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(COURTESY OF THE U.S. NAVY)

YOKOSUKA NAVAL BASE, Japan – The former skipper of the destroyer USS Momsen will face a court-martial Friday on charges that he raped and assaulted subordinates, according to a media report.

Cmdr. Jay Wylie will stand trial at Naval Base San Diego on one count of rape, two counts of aggravated sexual assault, two counts of abusive sexual contact, one count of sodomy, two counts of maltreatment, three counts of conduct unbecoming an officer and four counts of violating general orders, according to a Navy Times report attributed to a Navy spokesman.

In April, Wylie was relieved of duty for “loss of confidence in his ability to command stemming from allegations of misconduct,” Navy officials said at the time.

The charges stem from two incidents, according to the Navy Times report.

On Dec. 31, the charges allege, Wylie fondled a junior officer while at a bar during a port visit in the Seychelles islands, according to the report. At the time, he was the 10th commanding officer relieved by the Navy in 2011, a number that has doubled since then.

The charges also state that Wylie engaged in “unduly familiar conduct” with an enlisted sailor in his cabin after drinking heavily on April 25 at Naval Magazine Indian Island, Wash., according to the report.

Wylie had been temporarily assigned to Commander, Naval Surface Forces Pacific while awaiting the results of the investigation into his conduct.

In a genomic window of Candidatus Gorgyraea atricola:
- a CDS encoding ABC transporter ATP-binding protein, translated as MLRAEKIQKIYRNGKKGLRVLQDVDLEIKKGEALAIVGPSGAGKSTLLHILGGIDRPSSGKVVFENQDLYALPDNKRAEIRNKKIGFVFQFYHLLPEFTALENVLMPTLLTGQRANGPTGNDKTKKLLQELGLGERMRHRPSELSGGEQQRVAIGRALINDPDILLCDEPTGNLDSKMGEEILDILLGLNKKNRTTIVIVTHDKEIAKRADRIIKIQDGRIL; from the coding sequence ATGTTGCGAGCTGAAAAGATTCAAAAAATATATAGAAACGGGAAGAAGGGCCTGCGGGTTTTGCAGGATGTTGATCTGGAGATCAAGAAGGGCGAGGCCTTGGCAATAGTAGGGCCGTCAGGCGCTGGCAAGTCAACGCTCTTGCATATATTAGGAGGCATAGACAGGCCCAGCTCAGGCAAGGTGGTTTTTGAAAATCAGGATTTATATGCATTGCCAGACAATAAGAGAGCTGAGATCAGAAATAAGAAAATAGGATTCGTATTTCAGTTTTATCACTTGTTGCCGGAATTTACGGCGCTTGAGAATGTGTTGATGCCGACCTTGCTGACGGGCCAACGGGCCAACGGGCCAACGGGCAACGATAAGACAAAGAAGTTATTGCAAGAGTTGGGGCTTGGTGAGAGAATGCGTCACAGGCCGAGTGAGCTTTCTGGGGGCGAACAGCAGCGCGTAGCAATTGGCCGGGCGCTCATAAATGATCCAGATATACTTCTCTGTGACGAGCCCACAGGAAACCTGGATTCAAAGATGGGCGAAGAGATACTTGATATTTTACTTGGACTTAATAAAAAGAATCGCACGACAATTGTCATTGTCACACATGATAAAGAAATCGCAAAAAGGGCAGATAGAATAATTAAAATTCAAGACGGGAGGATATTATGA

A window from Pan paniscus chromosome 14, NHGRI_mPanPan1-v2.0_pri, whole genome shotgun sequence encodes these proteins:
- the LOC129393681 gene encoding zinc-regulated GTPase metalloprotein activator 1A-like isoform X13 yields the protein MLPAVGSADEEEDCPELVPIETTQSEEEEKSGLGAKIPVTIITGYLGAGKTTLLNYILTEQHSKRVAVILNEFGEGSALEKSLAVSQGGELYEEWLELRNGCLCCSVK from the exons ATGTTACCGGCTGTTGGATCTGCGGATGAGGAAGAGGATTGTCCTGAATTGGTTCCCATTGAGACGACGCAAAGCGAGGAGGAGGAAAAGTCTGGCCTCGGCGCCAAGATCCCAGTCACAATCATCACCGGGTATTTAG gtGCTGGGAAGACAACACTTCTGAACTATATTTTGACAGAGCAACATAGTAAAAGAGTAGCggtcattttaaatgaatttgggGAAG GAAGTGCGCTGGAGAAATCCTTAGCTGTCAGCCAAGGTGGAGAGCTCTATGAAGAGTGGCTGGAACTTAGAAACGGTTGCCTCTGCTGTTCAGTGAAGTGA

As of Thursday, 20 Navy officers have been relieved of their commands, three more than all of 2010. Eight of the officers fired this year, including Wylie, have been the skippers of ships or submarines.

Five years ago, after the Navy experienced a similar uptick in firings, the Inspector General reviewed dismissals between 1999 and 2004 to determine whether systemic factors contributed to the removals.

That study recommended counseling changes and a course at command school to better prepare its leaders, but found no predictors of who would fail as a commanding officer.

Navy officers are promoted to their commands by screening boards within their professional community; for example, a board of between 13 and 17 captains and admirals would select the captain of an aircraft carrier.

The screening boards rely entirely on fitness reports and supporting documentation, which some believe makes the process more objective, officers told Stars and Stripes last year when asked about how flawed officers were obtaining high-profile commands.

The boards do not speak with anyone who worked with each prospective candidate. The officers promoted to command never receive a job interview, which some officers believe might reveal some of the flaws in some of the commanders that ultimately fail.

slavine@pstripes.osd.mil

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